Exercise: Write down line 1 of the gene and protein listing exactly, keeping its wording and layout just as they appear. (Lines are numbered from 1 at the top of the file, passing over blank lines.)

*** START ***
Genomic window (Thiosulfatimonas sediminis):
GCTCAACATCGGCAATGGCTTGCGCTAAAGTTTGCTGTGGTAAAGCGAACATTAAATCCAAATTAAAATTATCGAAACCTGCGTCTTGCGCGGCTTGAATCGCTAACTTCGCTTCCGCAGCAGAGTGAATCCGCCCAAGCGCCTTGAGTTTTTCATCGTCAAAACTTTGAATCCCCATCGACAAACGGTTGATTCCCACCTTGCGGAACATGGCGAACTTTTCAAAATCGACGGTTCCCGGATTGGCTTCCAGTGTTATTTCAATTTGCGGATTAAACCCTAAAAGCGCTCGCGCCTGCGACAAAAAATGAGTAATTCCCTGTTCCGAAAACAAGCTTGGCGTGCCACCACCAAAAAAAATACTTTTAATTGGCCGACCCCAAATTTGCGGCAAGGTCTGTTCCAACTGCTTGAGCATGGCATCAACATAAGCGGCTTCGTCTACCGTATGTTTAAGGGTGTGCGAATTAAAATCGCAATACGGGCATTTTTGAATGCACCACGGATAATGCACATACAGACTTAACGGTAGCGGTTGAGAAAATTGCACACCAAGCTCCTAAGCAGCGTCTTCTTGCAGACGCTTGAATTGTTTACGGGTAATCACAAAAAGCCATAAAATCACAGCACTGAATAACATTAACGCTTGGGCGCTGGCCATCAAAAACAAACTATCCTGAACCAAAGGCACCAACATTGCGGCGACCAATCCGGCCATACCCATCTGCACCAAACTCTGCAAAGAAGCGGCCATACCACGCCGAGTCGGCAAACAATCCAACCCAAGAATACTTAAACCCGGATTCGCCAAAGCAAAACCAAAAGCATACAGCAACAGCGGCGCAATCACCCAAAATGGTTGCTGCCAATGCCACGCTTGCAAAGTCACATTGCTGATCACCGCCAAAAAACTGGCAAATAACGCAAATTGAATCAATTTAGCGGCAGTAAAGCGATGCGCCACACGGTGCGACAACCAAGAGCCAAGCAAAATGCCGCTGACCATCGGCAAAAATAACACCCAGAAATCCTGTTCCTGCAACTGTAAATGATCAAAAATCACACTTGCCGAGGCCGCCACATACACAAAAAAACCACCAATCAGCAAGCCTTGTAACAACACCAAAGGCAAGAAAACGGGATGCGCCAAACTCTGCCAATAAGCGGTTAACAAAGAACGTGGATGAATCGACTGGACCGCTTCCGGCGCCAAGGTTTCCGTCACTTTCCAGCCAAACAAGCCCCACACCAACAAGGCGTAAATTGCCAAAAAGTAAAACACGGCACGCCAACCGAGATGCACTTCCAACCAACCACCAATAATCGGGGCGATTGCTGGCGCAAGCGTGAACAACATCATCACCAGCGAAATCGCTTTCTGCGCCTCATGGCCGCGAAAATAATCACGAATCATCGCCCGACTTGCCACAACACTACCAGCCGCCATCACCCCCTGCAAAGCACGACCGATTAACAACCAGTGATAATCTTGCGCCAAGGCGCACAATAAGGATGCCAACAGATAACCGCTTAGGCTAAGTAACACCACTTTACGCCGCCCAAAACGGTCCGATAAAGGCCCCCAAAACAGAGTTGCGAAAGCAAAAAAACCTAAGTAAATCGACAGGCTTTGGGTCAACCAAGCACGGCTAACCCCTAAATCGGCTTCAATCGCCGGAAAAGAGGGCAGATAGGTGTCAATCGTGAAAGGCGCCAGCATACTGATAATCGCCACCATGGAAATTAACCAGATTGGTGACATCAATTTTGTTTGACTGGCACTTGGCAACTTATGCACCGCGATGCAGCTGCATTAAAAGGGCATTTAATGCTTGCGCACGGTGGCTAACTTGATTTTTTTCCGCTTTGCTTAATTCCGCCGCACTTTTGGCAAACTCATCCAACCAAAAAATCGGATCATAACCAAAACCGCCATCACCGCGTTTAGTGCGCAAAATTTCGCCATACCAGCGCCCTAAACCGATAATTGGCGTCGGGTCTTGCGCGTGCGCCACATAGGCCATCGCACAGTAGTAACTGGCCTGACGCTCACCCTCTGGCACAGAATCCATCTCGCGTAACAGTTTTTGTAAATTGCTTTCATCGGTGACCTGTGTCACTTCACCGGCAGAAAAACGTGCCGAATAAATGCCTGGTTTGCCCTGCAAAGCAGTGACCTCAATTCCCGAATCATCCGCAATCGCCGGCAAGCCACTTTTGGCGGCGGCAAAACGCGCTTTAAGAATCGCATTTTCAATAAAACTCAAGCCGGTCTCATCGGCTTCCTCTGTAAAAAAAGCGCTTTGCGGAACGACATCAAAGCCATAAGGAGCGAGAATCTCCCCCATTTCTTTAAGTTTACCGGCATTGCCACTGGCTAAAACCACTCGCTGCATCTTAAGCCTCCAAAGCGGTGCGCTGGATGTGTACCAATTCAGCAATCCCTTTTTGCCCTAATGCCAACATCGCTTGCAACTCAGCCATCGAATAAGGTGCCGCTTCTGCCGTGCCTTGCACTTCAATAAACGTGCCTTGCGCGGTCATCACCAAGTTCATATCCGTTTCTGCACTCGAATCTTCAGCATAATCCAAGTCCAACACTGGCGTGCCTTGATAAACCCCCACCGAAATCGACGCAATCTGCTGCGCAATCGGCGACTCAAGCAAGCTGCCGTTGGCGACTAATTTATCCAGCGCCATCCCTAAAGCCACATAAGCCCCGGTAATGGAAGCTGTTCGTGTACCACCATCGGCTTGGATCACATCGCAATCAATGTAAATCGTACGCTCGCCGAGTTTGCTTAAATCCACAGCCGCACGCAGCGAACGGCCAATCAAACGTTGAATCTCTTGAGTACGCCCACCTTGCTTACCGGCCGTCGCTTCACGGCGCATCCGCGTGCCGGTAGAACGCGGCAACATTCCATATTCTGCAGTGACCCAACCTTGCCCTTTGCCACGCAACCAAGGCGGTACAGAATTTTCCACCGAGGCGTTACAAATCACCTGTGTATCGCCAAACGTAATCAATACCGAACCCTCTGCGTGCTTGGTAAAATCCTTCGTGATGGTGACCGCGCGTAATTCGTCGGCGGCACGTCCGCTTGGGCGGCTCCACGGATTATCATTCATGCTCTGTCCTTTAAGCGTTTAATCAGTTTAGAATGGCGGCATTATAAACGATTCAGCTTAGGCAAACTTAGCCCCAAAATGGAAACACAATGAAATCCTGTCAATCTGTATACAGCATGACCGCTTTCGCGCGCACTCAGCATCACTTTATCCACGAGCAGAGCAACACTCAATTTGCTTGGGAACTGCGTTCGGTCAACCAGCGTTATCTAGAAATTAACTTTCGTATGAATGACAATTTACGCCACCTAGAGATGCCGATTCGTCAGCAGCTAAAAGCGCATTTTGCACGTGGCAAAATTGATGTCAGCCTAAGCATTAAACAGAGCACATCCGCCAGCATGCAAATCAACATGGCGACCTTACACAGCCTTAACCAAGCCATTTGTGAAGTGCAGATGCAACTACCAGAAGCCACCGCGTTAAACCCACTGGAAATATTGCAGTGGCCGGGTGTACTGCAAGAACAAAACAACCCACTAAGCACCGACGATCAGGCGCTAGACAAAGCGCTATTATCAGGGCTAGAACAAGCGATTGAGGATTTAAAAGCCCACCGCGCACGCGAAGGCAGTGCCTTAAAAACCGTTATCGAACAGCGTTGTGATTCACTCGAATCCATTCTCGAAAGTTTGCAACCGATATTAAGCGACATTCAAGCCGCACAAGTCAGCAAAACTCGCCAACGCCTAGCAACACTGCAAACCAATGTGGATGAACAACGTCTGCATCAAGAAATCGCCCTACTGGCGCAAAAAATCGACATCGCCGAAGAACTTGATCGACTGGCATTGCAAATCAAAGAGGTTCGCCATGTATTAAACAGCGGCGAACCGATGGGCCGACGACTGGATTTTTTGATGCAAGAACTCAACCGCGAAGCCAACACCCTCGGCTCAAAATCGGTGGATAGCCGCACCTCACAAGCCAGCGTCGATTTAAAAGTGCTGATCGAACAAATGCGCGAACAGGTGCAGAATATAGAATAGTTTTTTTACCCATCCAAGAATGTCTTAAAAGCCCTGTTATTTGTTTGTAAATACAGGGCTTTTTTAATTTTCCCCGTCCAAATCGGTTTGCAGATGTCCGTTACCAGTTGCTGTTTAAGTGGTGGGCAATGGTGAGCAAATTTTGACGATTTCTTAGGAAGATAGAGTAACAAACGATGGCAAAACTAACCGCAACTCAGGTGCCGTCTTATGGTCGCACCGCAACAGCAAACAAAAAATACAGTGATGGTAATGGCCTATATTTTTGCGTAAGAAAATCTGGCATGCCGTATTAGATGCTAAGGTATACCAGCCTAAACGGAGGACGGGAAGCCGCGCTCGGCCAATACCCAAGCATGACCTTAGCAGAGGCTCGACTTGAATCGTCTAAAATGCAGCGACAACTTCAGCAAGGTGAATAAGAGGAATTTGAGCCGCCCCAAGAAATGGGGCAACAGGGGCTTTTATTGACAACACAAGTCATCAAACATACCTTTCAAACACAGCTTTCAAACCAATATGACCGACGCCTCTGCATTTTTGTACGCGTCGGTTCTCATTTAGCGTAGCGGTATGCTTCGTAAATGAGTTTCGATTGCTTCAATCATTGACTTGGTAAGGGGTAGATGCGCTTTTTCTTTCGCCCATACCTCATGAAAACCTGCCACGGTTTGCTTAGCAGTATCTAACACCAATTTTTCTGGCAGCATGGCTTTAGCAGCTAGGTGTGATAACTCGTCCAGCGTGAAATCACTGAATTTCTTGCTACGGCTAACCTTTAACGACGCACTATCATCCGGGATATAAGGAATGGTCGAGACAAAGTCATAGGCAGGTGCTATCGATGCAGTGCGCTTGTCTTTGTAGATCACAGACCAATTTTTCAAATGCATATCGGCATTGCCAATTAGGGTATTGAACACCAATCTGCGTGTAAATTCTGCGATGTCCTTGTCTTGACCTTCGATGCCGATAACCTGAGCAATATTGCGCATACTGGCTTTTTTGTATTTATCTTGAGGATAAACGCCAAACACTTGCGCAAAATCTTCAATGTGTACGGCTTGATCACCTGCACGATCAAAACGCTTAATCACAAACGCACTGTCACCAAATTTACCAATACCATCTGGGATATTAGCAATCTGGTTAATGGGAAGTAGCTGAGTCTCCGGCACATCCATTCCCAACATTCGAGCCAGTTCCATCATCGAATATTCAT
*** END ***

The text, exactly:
Genomic window (Thiosulfatimonas sediminis):